Stucco (or more accurately, EIFS) is enormously popular on homes in and around the Greater Toronto area due in large part to it’s great aesthetic appeal and it’s ability to insulate, thereby reducing heating and cooling bills. It’s become a “hot topic” (pun intended) for insurance companies – moreso in the U.S. than Canada – over the past few decades because of problems if improperly installed. Problems which range from moisture intrusion and entrapment to the combustibility of it’s components and decorative accents.
Before starting any home improvement project, it’s a good idea to call your insurance provider to check whether or not it will affect your home insurance policy. Failure to contact them and update your policy when changing something as drastic as the exterior walls on your home could actually void your home insurance warranty.
Think about it… let’s say you retrofitted your home with stucco in July of 2012 at a cost of $12,000 and were happy with the contractor – he was polite, on time, did everything according to the contract and finished on a good note. 3 years down the road (it’s 2015 now) you have a building inspection completed for termites because it’s been an issue in your neighbourhood. During the inspection, the home inspector doesn’t find any termites, but notes that you have moisture trapped in your walls – around the windows, wherever. Remembering that mould is somewhere in your insurance policy, you contact your insurance provider who sends someone out to investigate and they’re shocked that your home doesn’t match what’s on the paperwork. Your insurance company won’t cover the damage any more, because what you’ve been paying for does not have EIFS-related coverage. Let’s take a look at some of the damages you’ve incurred:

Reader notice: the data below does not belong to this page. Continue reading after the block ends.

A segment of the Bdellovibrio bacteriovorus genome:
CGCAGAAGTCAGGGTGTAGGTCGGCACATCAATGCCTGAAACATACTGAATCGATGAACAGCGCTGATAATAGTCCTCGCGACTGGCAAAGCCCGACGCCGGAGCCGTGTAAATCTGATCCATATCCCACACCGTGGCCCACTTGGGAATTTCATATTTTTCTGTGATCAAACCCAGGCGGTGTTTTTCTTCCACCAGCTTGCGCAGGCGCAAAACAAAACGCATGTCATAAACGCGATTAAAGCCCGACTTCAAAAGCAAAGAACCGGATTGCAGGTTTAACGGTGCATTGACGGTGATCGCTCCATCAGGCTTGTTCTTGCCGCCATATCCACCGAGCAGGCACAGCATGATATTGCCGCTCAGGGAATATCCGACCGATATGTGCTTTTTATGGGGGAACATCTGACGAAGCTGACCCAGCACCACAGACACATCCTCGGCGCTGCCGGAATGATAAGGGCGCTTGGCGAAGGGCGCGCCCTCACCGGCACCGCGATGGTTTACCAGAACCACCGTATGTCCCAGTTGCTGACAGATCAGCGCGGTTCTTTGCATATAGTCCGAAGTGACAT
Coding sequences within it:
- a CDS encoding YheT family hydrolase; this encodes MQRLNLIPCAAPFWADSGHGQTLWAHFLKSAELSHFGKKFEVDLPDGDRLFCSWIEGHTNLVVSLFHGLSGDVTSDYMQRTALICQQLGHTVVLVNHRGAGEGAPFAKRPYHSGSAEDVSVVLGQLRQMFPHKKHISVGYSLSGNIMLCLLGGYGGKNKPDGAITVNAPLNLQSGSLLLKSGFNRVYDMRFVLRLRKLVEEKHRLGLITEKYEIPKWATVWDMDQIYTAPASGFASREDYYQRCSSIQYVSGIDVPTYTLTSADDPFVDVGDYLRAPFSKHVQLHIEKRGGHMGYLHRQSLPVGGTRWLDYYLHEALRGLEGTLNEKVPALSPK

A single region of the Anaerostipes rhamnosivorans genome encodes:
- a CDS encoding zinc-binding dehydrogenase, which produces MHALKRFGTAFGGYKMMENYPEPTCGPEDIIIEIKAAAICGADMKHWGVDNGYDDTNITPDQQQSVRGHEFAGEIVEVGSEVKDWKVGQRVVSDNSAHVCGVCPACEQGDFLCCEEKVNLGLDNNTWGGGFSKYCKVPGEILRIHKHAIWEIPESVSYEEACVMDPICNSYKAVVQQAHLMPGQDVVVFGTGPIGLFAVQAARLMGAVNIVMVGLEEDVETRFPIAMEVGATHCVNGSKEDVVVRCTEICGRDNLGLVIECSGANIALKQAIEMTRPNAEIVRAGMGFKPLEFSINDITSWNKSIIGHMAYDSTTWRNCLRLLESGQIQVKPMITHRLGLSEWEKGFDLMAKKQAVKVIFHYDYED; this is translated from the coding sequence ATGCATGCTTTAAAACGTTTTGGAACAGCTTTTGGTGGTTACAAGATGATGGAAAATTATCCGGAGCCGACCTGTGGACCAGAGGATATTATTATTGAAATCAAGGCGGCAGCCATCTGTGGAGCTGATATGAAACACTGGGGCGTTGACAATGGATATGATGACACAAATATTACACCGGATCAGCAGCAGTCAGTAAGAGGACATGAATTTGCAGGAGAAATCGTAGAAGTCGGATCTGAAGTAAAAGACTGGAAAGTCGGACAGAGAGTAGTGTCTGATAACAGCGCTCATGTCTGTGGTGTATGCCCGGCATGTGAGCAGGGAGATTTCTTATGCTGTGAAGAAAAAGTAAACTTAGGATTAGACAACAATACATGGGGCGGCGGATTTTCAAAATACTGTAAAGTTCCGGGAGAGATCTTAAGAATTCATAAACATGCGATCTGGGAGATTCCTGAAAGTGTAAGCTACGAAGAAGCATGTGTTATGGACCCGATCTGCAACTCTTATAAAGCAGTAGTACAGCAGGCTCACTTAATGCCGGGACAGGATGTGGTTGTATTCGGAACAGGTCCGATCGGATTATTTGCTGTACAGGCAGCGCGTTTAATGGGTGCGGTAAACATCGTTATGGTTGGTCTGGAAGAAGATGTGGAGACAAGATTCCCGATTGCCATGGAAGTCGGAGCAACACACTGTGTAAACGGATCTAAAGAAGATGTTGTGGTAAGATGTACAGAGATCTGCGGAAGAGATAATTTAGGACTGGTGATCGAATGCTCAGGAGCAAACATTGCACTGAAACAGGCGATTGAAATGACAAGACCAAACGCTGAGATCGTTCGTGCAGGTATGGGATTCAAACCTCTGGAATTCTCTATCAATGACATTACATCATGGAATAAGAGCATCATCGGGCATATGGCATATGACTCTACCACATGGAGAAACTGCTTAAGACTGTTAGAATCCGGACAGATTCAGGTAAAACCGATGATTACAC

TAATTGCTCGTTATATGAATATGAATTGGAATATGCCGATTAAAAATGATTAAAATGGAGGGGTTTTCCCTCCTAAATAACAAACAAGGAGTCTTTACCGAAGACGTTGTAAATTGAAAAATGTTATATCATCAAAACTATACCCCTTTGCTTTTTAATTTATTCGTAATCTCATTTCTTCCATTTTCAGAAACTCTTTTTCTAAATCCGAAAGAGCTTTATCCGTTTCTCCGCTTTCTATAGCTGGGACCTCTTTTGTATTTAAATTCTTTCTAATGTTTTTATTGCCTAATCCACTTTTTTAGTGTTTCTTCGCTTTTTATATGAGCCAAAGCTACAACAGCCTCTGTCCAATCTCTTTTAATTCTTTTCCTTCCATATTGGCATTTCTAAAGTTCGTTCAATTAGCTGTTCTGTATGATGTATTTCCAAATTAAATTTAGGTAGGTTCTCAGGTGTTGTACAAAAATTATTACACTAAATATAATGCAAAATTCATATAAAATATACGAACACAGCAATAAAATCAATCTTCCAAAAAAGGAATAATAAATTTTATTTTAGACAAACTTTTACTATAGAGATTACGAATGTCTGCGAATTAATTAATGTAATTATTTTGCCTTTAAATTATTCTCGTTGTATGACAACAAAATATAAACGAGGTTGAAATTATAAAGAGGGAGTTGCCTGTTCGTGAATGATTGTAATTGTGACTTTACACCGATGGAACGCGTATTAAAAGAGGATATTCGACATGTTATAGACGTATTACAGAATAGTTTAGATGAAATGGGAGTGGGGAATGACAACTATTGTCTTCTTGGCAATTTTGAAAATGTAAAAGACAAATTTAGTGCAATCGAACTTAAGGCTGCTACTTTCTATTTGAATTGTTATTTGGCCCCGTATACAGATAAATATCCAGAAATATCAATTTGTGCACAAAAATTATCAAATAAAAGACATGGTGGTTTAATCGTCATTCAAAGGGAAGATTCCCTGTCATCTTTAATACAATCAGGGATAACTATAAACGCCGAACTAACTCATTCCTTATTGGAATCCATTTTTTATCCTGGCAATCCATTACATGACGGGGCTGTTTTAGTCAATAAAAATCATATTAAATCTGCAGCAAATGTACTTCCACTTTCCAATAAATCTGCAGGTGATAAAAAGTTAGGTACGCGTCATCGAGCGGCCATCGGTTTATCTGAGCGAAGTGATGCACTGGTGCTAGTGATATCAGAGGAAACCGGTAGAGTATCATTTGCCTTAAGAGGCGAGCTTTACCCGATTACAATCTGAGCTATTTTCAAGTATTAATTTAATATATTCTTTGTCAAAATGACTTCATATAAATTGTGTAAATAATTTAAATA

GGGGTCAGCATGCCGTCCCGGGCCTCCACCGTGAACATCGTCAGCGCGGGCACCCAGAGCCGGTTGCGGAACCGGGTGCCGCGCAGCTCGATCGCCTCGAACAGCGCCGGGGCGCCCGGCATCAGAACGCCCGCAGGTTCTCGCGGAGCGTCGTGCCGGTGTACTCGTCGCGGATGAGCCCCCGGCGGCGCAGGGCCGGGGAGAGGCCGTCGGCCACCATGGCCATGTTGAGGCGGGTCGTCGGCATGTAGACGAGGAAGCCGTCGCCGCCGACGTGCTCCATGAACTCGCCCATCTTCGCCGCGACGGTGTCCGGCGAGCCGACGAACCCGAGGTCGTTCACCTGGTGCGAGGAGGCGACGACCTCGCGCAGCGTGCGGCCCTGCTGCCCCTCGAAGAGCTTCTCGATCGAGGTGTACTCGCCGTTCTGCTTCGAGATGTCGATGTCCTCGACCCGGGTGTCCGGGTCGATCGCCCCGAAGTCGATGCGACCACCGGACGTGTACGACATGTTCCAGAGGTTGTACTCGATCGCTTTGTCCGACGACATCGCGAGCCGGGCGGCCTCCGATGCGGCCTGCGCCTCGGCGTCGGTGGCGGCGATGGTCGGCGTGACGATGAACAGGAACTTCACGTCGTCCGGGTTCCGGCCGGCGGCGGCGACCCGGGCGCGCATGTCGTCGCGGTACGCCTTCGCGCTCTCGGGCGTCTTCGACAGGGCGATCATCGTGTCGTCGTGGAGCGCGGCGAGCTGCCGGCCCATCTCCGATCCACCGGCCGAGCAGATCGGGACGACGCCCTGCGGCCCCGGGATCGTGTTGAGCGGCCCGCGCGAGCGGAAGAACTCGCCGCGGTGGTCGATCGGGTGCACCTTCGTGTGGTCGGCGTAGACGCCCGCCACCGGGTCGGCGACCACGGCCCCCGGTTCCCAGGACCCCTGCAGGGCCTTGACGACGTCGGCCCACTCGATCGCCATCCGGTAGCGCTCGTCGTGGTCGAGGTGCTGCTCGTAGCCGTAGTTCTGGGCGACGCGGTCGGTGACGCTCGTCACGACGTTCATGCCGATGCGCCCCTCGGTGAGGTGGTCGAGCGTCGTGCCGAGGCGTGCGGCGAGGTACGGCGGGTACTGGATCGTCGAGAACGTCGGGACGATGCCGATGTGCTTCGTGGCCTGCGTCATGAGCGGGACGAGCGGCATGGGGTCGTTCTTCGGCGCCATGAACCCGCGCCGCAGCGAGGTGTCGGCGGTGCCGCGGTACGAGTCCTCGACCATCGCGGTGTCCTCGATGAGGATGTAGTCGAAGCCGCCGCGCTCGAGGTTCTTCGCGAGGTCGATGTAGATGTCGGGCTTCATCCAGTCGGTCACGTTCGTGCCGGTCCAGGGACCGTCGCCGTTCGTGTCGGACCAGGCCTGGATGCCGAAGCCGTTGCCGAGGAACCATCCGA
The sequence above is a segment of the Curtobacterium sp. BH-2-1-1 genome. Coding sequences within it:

– Insurance: 36 months x $200/month = $7200
– Removal of EIFS: $4,000
– Removal and repair of mould/moisture damaged wall section: $7,000
– Reinstallation of EIFS, done properly: $13,000
That’s $31,200 out-of-pocket expense that is related to your one forgotten phone call to your insurance company. Note that properly installed EIFS usually is slightly (give or take 10%) more expensive than the shmuck who cut his costs by cutting required material out of your home. Good luck finding him too – the average “stucco contractor” is in business roughly 2 years before closing it down and opening another or going to work with a friend.
If properly installed, and done in accordance to local building codes (following fire code where necessary), EIFS is a worry-free system that will last decades and save you thousands of dollars in heating and cooling bills. The trick then, is to find the right contractor – one that has a proven track record and can be vouched by manufacturers and previous clients. Services like Stucco Toronto can put you in touch with multiple contractors, are provide a neutral – 3rd party approach to your project.
The takeaway from this article is this:
1. Make sure you contact your home insurance provider to include coverage of EIFS, which may or may not affect your policy.
2. Compare quotes and get recommendations from suppliers/previous-customers, but don’t try to force a contractor to lower their prices to the point where they are going to cut corners – you’re the only one that will suffer in the end.